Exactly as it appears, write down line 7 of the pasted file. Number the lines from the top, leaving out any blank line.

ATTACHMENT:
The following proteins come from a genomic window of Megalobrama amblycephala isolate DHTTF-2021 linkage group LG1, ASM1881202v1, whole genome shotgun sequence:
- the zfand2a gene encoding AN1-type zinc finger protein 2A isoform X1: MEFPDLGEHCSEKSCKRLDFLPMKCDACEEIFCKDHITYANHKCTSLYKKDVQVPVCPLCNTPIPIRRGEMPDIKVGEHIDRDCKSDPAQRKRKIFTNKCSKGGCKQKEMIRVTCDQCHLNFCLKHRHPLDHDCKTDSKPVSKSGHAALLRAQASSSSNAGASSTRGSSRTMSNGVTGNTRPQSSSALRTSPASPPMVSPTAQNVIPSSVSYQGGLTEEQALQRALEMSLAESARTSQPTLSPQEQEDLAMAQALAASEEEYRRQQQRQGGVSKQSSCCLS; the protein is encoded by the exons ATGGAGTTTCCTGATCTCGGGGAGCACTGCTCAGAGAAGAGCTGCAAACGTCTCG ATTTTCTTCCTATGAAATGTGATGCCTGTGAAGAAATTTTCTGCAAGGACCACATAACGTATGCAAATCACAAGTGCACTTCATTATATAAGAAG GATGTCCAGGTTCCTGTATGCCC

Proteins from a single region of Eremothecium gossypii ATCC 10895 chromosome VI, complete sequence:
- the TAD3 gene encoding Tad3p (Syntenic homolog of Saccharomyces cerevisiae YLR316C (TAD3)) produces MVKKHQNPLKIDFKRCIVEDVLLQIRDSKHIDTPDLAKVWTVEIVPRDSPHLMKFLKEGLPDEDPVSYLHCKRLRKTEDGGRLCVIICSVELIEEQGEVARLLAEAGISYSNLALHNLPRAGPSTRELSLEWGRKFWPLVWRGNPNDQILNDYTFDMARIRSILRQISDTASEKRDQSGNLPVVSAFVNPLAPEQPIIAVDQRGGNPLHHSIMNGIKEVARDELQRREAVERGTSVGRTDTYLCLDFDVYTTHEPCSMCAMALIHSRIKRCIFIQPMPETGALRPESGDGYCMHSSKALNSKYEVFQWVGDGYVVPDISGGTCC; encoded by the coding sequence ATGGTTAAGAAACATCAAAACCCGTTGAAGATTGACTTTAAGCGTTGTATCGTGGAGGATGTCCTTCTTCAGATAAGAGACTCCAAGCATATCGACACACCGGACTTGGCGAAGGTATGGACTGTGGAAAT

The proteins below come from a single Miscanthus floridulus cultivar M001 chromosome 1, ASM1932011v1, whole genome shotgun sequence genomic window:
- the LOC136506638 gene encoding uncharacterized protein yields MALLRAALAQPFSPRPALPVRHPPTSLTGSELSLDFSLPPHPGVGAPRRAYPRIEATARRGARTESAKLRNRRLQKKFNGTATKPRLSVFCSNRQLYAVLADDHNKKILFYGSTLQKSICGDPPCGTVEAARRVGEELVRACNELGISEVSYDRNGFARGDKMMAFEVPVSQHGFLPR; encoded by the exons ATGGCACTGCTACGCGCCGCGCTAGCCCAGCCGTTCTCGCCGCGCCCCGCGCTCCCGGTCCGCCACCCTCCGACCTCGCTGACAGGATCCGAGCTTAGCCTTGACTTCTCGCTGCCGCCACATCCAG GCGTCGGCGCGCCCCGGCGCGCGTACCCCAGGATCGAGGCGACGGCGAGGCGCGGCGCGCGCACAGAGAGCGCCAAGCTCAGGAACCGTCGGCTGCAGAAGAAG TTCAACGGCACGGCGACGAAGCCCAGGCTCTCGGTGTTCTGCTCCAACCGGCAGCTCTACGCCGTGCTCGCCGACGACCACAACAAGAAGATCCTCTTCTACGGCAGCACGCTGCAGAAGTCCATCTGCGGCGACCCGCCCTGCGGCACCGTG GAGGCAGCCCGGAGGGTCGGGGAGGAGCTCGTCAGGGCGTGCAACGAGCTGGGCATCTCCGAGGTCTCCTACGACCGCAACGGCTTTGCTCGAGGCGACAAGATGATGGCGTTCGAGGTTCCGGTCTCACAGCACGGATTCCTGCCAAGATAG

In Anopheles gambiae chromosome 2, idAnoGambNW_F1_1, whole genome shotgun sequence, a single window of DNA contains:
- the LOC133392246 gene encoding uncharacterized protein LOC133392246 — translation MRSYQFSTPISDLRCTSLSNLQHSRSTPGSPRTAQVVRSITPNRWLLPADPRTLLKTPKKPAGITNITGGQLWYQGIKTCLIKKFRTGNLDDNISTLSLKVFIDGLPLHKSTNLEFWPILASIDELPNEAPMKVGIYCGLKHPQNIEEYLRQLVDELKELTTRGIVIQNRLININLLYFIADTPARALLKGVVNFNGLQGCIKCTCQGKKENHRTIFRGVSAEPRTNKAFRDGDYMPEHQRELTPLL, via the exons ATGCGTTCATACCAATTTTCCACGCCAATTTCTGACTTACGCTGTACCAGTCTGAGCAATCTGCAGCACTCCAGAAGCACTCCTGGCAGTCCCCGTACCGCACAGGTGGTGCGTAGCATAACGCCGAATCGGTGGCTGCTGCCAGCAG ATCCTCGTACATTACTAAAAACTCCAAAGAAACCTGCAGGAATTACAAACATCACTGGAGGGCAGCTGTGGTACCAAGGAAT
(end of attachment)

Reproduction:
In Anopheles gambiae chromosome 2, idAnoGambNW_F1_1, whole genome shotgun sequence, a single window of DNA contains: